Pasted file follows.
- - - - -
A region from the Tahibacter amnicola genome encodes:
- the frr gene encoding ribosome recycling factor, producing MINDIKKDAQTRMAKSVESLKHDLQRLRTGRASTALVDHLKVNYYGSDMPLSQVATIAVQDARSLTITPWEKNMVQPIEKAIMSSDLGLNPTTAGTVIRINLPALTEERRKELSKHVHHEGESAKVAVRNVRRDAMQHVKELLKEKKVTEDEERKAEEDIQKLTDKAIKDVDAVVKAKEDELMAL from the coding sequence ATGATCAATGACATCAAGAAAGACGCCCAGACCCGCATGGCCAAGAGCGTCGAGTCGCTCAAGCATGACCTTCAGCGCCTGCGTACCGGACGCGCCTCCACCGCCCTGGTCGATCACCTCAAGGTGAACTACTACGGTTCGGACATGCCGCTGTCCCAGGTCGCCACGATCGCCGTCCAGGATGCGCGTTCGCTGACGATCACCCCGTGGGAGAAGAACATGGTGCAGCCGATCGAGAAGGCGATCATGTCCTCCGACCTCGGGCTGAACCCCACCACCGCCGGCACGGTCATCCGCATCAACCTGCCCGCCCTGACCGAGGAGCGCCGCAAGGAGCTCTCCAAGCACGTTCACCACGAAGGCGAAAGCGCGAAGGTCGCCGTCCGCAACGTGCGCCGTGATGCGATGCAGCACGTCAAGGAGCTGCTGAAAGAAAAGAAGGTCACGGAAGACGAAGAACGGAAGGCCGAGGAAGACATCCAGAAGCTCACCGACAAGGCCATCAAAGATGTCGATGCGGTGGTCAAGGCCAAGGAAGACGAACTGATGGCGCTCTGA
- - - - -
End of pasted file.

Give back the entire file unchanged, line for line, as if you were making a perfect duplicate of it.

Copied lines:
A region from the Tahibacter amnicola genome encodes:
- the frr gene encoding ribosome recycling factor, producing MINDIKKDAQTRMAKSVESLKHDLQRLRTGRASTALVDHLKVNYYGSDMPLSQVATIAVQDARSLTITPWEKNMVQPIEKAIMSSDLGLNPTTAGTVIRINLPALTEERRKELSKHVHHEGESAKVAVRNVRRDAMQHVKELLKEKKVTEDEERKAEEDIQKLTDKAIKDVDAVVKAKEDELMAL from the coding sequence ATGATCAATGACATCAAGAAAGACGCCCAGACCCGCATGGCCAAGAGCGTCGAGTCGCTCAAGCATGACCTTCAGCGCCTGCGTACCGGACGCGCCTCCACCGCCCTGGTCGATCACCTCAAGGTGAACTACTACGGTTCGGACATGCCGCTGTCCCAGGTCGCCACGATCGCCGTCCAGGATGCGCGTTCGCTGACGATCACCCCGTGGGAGAAGAACATGGTGCAGCCGATCGAGAAGGCGATCATGTCCTCCGACCTCGGGCTGAACCCCACCACCGCCGGCACGGTCATCCGCATCAACCTGCCCGCCCTGACCGAGGAGCGCCGCAAGGAGCTCTCCAAGCACGTTCACCACGAAGGCGAAAGCGCGAAGGTCGCCGTCCGCAACGTGCGCCGTGATGCGATGCAGCACGTCAAGGAGCTGCTGAAAGAAAAGAAGGTCACGGAAGACGAAGAACGGAAGGCCGAGGAAGACATCCAGAAGCTCACCGACAAGGCCATCAAAGATGTCGATGCGGTGGTCAAGGCCAAGGAAGACGAACTGATGGCGCTCTGA